Directories can make for dry reading. Just think about the proverbial telephone book. On the other hand, if you delve into the lives lived behind the names, things start to get a lot more interesting.
A similar example is The WholeNote’s Blue Pages, the magazine’s 13th annual directory of musical organizations throughout the GTA and beyond. Each group submits a short profile, and while certainly not dry reading, these snapshots are still very factual.
My specific assignment was to write “a personal point of view on what’s in the directory.” What follows is my journey into “the blue”— to get behind the names, as it were.
At first instance, one is lost in a sea of choirs, instrumental ensembles, opera companies, presenters, churches and service organizations — 26, small print, double sided pages, to be exact. In order to negotiate a way into this mass of material, I came up with the idea of asking questions inspired by the Blue Pages.
Debus’ choice: Here’s an example of something that I wanted to know. How does Johannes Debus, music director of the Canadian Opera Company, choose what he conducts each season? And maestro Debus graced me with an answer.
“At the top of my priority list is the repertoire by the three great masters of opera: Mozart, Verdi and Wagner — full stop! But would that important, fairly small corner of our repertoire be satisfying and fulfilling for a curious person like myself? I’m delighted that the COC repertoire allows me to both engage in the all-time favourites, as well as discover new masterpieces.”
As a side note, Debus is conducting four COC productions in the 2012/13 season — Die Fledermaus, La clemenza di Tito, Salome and Dialogues des Carmélites.
Marshall’s plan: On another curiosity quest, I demanded of Opera Atelier’s co-artistic director Marshall Pynkoski, what is baroque about Weber’s 1821 Die Freischütz, which is the company’s first opera of the season. And his answer? “I’m delighted with the question,” he says, “because it gives me the opportunity to make the point that we no longer consider Opera Atelier to be solely a baroque company. Rather, we now think of ourselves as a period opera/ballet company. We see ‘period’ in the broadest sense — that any century’s opera can be mounted as long as we observe the original intention of the creators, and the context in which the work was first created.” Can Bellini and Donizetti be far behind?
Factoids: As I asked my questions of the Blue Pages denizens, I began to notice interesting factoids popping up in the answers. For example, to ready the musicians for the October concert featuring Franck’s Sextet No.2, and Mendelssohn’s Octet in E-Flat Major, Mayumi Seiler’s Via Salzburg needs 15 hours of rehearsal time plus dress. So much for professional musicians sight reading.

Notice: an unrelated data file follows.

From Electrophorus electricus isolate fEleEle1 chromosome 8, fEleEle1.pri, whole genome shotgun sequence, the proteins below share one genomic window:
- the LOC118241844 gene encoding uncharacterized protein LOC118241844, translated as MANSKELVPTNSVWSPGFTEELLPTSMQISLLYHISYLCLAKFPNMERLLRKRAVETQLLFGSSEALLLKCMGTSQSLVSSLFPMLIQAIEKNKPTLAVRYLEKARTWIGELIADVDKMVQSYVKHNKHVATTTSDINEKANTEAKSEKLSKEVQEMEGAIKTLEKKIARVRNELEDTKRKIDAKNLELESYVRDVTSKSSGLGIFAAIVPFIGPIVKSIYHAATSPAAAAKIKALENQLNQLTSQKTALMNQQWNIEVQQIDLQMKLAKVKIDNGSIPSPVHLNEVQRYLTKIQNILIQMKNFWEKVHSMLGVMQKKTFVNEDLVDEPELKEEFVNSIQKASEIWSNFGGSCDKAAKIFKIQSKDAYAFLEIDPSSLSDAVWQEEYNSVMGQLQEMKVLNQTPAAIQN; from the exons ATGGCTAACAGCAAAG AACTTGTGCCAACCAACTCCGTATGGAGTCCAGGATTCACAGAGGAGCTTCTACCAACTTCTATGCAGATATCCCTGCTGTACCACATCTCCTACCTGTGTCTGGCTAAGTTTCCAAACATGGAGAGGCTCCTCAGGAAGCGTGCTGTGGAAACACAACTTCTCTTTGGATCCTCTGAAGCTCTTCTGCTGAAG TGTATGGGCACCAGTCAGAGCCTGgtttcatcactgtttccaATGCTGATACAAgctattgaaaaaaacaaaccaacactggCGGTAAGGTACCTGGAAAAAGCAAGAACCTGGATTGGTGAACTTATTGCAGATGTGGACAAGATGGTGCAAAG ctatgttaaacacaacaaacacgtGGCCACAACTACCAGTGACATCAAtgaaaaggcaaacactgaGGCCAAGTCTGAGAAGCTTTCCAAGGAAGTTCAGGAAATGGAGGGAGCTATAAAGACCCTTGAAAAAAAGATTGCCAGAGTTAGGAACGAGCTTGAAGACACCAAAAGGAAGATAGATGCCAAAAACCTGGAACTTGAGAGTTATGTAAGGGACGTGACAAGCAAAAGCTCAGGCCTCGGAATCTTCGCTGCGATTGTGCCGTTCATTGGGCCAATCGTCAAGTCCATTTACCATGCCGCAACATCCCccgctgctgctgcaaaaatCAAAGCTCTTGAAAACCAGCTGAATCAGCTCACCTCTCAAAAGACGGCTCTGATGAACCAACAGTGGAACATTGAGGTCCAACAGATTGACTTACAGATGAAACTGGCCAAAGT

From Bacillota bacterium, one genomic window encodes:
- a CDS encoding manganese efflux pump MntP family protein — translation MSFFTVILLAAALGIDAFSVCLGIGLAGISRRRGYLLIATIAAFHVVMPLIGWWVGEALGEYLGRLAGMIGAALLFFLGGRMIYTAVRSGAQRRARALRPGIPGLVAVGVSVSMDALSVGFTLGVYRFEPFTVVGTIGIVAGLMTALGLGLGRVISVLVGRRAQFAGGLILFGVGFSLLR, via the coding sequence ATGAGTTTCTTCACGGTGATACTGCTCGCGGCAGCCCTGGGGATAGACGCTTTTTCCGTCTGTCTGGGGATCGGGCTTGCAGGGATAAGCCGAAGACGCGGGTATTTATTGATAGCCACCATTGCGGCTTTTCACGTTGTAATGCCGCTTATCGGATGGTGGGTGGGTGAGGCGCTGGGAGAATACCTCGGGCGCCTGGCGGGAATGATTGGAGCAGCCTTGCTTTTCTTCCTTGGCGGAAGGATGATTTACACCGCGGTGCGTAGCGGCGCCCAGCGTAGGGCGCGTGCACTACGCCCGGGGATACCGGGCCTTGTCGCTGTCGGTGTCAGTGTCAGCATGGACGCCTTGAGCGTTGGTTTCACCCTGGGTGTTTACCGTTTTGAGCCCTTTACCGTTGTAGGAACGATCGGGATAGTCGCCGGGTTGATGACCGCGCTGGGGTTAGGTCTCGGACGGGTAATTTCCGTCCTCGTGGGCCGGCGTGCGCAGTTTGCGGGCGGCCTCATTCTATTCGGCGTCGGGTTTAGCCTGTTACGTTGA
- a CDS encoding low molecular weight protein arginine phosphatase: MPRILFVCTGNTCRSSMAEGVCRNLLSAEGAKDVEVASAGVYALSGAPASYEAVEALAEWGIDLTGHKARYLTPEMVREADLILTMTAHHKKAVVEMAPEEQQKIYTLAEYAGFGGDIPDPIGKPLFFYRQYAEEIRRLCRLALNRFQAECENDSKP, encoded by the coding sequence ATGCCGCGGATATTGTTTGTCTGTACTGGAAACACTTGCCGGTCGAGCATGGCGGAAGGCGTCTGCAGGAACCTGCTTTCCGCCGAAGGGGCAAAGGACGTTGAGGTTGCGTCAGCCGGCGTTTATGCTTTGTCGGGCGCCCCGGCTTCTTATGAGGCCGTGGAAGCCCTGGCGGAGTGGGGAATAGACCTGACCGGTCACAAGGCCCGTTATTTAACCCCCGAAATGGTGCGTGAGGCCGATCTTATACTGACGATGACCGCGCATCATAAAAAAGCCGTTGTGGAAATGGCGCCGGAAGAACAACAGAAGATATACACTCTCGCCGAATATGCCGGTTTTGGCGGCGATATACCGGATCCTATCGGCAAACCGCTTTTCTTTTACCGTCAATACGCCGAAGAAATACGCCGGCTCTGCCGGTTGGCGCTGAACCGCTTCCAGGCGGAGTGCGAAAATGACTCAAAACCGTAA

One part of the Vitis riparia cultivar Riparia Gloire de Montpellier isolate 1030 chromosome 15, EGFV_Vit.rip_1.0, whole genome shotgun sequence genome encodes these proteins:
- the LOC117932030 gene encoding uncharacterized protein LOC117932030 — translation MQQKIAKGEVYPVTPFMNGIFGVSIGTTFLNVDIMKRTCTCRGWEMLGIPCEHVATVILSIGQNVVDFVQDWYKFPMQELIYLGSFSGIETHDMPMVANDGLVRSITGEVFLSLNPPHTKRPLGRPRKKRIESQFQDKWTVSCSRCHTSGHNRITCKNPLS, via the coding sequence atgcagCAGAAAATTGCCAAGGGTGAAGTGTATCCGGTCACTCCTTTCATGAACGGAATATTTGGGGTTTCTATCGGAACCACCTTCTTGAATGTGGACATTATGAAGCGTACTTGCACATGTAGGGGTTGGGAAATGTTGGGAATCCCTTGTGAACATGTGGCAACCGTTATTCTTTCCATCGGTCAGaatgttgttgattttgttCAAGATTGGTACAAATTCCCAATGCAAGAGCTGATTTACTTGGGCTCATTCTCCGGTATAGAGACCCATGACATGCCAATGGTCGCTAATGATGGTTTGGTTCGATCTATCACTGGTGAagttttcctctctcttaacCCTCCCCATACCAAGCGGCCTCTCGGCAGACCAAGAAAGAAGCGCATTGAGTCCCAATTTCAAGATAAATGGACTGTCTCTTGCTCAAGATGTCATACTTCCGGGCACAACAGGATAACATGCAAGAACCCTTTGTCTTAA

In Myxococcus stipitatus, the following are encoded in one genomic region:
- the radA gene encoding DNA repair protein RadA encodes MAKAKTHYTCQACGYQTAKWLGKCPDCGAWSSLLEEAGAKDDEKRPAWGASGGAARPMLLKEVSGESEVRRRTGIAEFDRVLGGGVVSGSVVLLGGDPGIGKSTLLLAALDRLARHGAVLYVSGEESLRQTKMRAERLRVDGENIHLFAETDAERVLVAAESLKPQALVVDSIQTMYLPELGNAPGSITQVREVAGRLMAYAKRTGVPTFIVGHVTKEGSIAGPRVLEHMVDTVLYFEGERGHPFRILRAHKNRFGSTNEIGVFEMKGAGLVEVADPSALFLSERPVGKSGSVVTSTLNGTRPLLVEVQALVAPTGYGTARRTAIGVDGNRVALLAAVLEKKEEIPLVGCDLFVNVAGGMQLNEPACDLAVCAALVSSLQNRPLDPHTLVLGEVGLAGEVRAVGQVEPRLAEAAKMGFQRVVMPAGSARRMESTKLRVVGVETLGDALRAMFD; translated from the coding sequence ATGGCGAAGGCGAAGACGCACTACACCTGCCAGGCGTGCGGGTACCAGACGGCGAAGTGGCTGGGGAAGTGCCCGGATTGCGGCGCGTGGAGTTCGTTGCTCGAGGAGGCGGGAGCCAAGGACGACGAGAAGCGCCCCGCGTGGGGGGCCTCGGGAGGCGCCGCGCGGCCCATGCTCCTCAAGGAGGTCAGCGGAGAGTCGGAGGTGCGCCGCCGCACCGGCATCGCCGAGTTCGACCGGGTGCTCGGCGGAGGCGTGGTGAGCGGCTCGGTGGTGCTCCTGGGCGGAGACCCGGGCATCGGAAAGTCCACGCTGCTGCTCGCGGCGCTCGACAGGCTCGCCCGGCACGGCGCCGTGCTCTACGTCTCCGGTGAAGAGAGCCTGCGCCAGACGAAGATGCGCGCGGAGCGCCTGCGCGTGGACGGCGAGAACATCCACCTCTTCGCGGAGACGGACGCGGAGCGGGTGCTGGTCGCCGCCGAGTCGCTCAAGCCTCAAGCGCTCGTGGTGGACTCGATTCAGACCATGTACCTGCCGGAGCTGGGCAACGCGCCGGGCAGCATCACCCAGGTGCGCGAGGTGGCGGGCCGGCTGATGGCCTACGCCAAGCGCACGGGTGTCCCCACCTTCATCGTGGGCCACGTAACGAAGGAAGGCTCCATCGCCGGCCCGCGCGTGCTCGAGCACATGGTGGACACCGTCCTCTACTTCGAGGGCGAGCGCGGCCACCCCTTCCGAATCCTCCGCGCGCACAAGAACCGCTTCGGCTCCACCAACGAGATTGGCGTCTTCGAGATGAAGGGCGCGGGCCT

Anthony Rapoport, violist with the Windermere String Quartet, points out that while the ensemble plays on period instruments, it is in “transitional” style. Their string tension is at A=430, a quarter–tone higher than the usual baroque pitch of 425, and their bows have a degree of “camber” or a concave curve in the sticks, which places them between baroque and modern bows. Hence the bright tone and sharper articulation.
In his rapturous paean to his beloved musical genre, Nurhan Arman, music director of Sinfonia Toronto, mentions that string orchestras have played an important role in movie scores, including the terrifying shower scene in Alfred Hitchcock’s 1960 thriller Psycho.
Joëlle Morton, artistic director of the early music ensemble Scaramella, proposes an interesting theory. “I think that one of the biggest challenges with early music is that it’s almost too accessible. Scaramella’s focus on innovation stems from my belief that people listen more deeply when they don’t entirely know what to expect.” For example, in the December program, cleverly called “Lions and Tigers and Bears. Oh My!,” the animal theme requires the musicians to find new techniques in order to depict birds and animals. Needless to say, Biber’s evocative Sonata Representiva (c1660) is on the program.
The Canadian Sinfonietta, headed by the father/daughter duo, Tak-Ng Lai (artistic director) and Joyce Lai (concertmaster), is on a similar track to Morton, although with a modern chamber orchestra. I asked them about how their mantra “Tradition with a Twist” manifested itself in programming. Joyce Lai answered that it could be the interpolation of the Hungarian cimbalom or the Chinese erhu into classical music. Or mixing the old with the new. The upcoming November concert pairs Bach and Vaughan-Williams with Alan Bell and a world premiere by Douglas Finch.
Pianist/artistic director Catherine Wilson of Ensemble Vivant is another musician who believes in that everpresent icon of innovation. What began as a classical piano trio, has, over the years, moved into jazz, Latin, ragtime, novelty classics and tango, with many new works in these styles being written for the group. According to Wilson, Ensemble Vivant now straddles both the classical and jazz worlds.